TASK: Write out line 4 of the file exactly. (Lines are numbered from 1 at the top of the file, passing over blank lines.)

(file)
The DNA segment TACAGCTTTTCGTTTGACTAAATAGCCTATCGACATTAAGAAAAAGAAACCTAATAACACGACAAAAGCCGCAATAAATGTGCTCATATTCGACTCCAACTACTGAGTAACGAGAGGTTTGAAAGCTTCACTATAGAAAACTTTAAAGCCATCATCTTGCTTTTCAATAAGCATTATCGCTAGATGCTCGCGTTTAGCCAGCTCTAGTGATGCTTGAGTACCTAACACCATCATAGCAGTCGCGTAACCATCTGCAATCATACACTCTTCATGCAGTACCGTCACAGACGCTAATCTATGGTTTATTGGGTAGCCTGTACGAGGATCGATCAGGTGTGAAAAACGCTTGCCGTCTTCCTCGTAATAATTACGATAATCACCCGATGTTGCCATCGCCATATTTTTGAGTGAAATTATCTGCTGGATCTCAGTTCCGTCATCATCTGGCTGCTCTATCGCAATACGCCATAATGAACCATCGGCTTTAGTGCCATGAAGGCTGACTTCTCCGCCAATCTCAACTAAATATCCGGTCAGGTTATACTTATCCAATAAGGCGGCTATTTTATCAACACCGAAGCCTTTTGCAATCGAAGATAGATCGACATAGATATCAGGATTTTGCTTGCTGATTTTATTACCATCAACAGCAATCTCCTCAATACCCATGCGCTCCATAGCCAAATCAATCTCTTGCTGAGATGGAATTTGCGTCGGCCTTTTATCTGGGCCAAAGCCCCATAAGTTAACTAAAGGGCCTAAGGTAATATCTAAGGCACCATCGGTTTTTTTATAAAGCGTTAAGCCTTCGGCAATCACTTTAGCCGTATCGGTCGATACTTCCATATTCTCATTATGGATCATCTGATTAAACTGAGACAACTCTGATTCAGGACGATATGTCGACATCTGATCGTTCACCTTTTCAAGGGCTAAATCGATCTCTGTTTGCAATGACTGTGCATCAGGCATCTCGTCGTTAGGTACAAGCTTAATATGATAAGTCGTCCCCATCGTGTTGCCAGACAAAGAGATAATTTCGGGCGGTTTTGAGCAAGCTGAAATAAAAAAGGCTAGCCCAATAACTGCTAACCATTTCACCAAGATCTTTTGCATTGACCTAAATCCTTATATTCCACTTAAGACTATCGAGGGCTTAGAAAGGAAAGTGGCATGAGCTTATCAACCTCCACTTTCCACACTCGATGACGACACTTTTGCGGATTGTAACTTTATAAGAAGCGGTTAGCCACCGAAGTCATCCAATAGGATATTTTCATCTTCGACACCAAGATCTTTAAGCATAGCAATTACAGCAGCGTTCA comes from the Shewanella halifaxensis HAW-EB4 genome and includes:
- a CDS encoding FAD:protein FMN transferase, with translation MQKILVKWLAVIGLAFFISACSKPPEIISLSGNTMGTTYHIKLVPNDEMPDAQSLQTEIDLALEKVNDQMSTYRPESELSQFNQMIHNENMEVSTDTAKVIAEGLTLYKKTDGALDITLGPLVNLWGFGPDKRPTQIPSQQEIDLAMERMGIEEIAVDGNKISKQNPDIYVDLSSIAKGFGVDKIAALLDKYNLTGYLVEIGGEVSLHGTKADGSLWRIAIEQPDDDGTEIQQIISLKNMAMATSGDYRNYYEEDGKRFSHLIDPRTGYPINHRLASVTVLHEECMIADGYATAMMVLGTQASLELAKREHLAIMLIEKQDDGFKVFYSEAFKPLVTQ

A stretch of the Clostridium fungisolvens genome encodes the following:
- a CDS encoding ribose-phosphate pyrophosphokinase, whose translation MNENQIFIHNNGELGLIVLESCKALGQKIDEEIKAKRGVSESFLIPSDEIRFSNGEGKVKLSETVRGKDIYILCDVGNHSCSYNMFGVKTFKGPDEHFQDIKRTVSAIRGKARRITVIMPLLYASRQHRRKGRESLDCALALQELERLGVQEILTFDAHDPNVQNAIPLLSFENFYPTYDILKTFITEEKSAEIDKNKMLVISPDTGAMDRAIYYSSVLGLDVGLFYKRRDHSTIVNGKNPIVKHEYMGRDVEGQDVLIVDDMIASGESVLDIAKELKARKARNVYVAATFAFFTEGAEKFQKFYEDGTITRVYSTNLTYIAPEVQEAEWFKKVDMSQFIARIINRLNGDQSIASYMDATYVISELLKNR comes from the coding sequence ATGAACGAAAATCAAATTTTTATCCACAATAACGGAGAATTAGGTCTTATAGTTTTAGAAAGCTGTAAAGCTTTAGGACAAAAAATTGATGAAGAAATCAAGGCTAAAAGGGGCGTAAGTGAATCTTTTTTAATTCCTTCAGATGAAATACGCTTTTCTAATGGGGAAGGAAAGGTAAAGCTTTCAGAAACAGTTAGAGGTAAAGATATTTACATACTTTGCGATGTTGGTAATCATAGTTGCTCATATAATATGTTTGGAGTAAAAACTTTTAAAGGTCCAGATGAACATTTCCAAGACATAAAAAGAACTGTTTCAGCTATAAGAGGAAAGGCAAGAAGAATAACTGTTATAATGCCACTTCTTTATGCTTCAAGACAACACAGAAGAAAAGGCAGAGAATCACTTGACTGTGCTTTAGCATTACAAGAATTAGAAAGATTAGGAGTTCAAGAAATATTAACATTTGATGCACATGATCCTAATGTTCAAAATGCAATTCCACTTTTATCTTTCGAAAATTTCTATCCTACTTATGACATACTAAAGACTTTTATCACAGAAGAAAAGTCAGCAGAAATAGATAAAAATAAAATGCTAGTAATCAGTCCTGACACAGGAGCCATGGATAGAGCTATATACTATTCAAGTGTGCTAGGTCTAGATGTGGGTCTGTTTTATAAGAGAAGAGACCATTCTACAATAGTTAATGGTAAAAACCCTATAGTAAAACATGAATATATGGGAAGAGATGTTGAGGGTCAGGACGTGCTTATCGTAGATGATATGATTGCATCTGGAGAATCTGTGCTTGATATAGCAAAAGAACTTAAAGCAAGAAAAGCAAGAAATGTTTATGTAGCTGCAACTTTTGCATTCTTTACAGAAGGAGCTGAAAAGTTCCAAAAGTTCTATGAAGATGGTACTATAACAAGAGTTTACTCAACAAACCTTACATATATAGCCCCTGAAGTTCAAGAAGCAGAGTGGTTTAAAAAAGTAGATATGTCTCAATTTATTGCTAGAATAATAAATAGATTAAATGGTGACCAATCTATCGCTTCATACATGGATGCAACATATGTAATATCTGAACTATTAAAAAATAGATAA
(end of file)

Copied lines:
- a CDS encoding ribose-phosphate pyrophosphokinase, whose translation MNENQIFIHNNGELGLIVLESCKALGQKIDEEIKAKRGVSESFLIPSDEIRFSNGEGKVKLSETVRGKDIYILCDVGNHSCSYNMFGVKTFKGPDEHFQDIKRTVSAIRGKARRITVIMPLLYASRQHRRKGRESLDCALALQELERLGVQEILTFDAHDPNVQNAIPLLSFENFYPTYDILKTFITEEKSAEIDKNKMLVISPDTGAMDRAIYYSSVLGLDVGLFYKRRDHSTIVNGKNPIVKHEYMGRDVEGQDVLIVDDMIASGESVLDIAKELKARKARNVYVAATFAFFTEGAEKFQKFYEDGTITRVYSTNLTYIAPEVQEAEWFKKVDMSQFIARIINRLNGDQSIASYMDATYVISELLKNR comes from the coding sequence ATGAACGAAAATCAAATTTTTATCCACAATAACGGAGAATTAGGTCTTATAGTTTTAGAAAGCTGTAAAGCTTTAGGACAAAAAATTGATGAAGAAATCAAGGCTAAAAGGGGCGTAAGTGAATCTTTTTTAATTCCTTCAGATGAAATACGCTTTTCTAATGGGGAAGGAAAGGTAAAGCTTTCAGAAACAGTTAGAGGTAAAGATATTTACATACTTTGCGATGTTGGTAATCATAGTTGCTCATATAATATGTTTGGAGTAAAAACTTTTAAAGGTCCAGATGAACATTTCCAAGACATAAAAAGAACTGTTTCAGCTATAAGAGGAAAGGCAAGAAGAATAACTGTTATAATGCCACTTCTTTATGCTTCAAGACAACACAGAAGAAAAGGCAGAGAATCACTTGACTGTGCTTTAGCATTACAAGAATTAGAAAGATTAGGAGTTCAAGAAATATTAACATTTGATGCACATGATCCTAATGTTCAAAATGCAATTCCACTTTTATCTTTCGAAAATTTCTATCCTACTTATGACATACTAAAGACTTTTATCACAGAAGAAAAGTCAGCAGAAATAGATAAAAATAAAATGCTAGTAATCAGTCCTGACACAGGAGCCATGGATAGAGCTATATACTATTCAAGTGTGCTAGGTCTAGATGTGGGTCTGTTTTATAAGAGAAGAGACCATTCTACAATAGTTAATGGTAAAAACCCTATAGTAAAACATGAATATATGGGAAGAGATGTTGAGGGTCAGGACGTGCTTATCGTAGATGATATGATTGCATCTGGAGAATCTGTGCTTGATATAGCAAAAGAACTTAAAGCAAGAAAAGCAAGAAATGTTTATGTAGCTGCAACTTTTGCATTCTTTACAGAAGGAGCTGAAAAGTTCCAAAAGTTCTATGAAGATGGTACTATAACAAGAGTTTACTCAACAAACCTTACATATATAGCCCCTGAAGTTCAAGAAGCAGAGTGGTTTAAAAAAGTAGATATGTCTCAATTTATTGCTAGAATAATAAATAGATTAAATGGTGACCAATCTATCGCTTCATACATGGATGCAACATATGTAATATCTGAACTATTAAAAAATAGATAA